In practice, the GDPR will require companies (both controllers and processors) to be more directly and intensely involved with data processing, as the GDPR sets additional obligations for companies processing data, subject to a case-by-case approach to data processing – meaning, companies should carry out different privacy impact analysis and implement different measures, considering the various implications and possible consequences and impacts of personal data processing).

On the other hand, data protection authorities are likely to have a more active role in carrying out monitoring actions, since controllers will no longer have to either notify or obtain authorization for the processing of personal data. As a consequence, data protection authorities are expected to have more time and personnel resources aimed at ensuring monitoring compliance and enforcing the GDPR.

The Article 29 Working Party has issued some guidance on the GDPR and local DPAs have also issued decisions on the interpretation of the GDPR; more may follow until May 2018.

Any such guidances are likely to be of use for companies on their path to GDPR compliance. One thing is certain: post-GDPR, data processing will necessarily and inevitably be at the top of the priority list for companies.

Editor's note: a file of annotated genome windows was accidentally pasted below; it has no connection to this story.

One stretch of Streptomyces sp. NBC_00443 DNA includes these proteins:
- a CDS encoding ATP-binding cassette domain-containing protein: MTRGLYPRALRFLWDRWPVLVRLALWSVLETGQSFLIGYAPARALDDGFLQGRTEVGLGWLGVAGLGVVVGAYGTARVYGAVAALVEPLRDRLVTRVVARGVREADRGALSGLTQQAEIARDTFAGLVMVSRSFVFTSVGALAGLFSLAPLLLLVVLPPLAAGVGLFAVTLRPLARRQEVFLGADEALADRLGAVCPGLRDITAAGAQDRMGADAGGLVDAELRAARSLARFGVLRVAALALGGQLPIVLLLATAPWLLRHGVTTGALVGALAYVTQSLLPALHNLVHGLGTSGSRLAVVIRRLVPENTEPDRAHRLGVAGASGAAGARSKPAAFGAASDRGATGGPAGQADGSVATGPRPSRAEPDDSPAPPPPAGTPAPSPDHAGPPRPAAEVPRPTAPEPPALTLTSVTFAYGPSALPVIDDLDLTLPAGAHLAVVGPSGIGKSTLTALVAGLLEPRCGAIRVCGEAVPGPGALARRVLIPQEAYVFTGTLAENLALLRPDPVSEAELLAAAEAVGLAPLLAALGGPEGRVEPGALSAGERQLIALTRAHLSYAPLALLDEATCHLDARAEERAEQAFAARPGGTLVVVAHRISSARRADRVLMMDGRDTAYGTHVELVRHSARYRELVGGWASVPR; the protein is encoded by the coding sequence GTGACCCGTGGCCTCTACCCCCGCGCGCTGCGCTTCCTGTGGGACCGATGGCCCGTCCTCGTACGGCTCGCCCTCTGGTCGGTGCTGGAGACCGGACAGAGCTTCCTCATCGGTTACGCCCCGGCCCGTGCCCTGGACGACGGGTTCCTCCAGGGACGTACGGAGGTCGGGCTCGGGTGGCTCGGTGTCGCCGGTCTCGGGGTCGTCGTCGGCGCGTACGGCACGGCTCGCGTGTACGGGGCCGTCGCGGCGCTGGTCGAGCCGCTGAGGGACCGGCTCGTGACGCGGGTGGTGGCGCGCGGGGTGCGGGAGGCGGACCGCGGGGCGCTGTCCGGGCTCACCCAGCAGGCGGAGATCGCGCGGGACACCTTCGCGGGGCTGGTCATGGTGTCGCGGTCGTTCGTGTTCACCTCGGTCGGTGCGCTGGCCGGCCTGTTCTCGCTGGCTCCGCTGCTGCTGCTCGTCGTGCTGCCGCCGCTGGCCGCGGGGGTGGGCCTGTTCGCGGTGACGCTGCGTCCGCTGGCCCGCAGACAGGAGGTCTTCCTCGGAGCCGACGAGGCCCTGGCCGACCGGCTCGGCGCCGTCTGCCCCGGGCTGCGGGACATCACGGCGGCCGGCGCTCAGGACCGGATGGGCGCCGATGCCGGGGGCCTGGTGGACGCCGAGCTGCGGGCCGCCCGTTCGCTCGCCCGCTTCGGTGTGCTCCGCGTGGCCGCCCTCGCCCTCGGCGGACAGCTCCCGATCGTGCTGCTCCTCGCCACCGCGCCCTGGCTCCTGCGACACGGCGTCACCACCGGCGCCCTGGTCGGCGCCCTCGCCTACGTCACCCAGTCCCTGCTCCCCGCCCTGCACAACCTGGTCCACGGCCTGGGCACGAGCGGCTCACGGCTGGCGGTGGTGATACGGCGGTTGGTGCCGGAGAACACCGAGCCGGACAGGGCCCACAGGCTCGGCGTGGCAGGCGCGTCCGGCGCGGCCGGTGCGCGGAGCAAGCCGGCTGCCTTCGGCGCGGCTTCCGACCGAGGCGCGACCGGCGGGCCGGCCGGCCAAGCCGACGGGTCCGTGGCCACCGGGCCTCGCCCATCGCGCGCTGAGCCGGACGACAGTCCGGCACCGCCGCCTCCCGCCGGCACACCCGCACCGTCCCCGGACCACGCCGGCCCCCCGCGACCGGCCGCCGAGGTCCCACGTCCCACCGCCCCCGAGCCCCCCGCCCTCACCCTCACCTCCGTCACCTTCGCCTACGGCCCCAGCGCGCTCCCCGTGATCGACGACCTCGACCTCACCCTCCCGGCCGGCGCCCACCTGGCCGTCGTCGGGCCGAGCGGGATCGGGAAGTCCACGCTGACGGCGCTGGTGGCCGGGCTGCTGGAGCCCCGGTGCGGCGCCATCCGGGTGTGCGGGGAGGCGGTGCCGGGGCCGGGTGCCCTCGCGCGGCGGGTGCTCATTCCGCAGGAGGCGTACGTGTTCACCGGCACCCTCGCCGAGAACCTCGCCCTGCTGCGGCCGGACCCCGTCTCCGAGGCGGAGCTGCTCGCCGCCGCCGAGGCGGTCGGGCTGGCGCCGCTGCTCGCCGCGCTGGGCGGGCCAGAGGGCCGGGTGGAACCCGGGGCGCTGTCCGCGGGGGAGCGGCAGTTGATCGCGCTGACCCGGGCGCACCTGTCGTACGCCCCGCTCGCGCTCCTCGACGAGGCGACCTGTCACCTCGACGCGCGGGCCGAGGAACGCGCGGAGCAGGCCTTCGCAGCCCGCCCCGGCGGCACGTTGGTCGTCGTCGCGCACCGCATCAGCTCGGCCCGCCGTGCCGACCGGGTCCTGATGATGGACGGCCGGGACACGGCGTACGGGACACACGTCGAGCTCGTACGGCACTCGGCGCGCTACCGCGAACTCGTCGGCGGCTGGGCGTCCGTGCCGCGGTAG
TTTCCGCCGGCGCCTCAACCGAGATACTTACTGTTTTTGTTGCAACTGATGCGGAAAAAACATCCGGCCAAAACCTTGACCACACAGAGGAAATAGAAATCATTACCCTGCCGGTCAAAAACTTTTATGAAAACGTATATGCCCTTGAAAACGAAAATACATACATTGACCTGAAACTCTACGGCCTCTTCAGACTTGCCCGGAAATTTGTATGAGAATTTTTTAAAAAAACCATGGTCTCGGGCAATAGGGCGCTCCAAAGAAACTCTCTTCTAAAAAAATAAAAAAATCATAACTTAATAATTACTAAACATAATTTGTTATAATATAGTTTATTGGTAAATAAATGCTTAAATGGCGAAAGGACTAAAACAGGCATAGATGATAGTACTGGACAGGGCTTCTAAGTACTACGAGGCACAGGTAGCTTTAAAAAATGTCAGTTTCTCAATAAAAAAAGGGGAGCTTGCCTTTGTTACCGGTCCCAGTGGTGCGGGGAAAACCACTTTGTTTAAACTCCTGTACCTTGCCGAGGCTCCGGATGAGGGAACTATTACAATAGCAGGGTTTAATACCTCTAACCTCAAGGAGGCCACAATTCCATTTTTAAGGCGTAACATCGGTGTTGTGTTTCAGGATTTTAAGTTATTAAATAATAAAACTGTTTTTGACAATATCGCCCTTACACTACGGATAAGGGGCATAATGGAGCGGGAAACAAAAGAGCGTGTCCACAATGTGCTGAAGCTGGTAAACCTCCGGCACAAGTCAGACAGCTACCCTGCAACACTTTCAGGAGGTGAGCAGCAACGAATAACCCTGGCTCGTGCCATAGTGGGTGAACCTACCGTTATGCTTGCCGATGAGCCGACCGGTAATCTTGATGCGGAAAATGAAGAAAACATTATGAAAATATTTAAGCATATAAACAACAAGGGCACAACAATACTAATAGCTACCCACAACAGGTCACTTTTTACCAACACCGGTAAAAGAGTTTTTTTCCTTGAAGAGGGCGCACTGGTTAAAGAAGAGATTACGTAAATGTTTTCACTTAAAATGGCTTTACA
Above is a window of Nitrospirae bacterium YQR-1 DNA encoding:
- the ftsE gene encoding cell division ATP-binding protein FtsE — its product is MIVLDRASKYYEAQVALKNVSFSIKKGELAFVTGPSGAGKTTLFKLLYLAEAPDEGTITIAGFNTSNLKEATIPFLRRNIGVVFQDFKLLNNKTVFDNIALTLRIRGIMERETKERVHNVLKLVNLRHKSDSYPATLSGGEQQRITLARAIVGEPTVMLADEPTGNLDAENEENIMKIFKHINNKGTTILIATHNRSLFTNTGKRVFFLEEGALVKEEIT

About the Authors:

Isabel Ornelas – Isabel Joined VdA in 2006 and is currently senior associate integrated into the TMT – Telecoms, Media & TIs practice group. She works in the field of privacy and data protection, having taken an active role in several privacy compliance audits in various sectors, in the set-up of privacy policies and ethics lines, as well as project-oriented legal counseling in various operations and market products/services. She also organizes training sessions and workshops and lectures at the Post-Graduate course in Compliance at the Institute of Banking Management.

Sebastião Barros Vale – Sebastião joined Vieira de Almeida & Associados in 2016. He is a Trainee at the area of Telecoms and Media. In this capacity, he has been actively involved in several transactions and projects in Portugal and abroad, including privacy compliance programs in various sectors (particularly the health sector, banking and finance and telecommunications), including in the context of international data transfers.

 


To-dos:
– Check your company’s data protection policy and compliance with the new EU GDPR.
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– Don’t miss our infographic “Is your client onboarding process compliant with the new EU General Data Protection Regulation?” with everything you need to know to ensure compliance with the new EU GDPR.
– Read our blog article “Customer data protection: how to eliminate risks of loss or exposure” to know more about data security breaches, best practices for customer data protection as a corporate-wide approach, and guidelines to really ensure customer data protection and compliance.
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– Download our ebook “Paper at the gates: Driving digital revolution with modern capture” and learn how data capture is the gateway for inbound and outbound content and the starting line where digital transformation initiatives begin.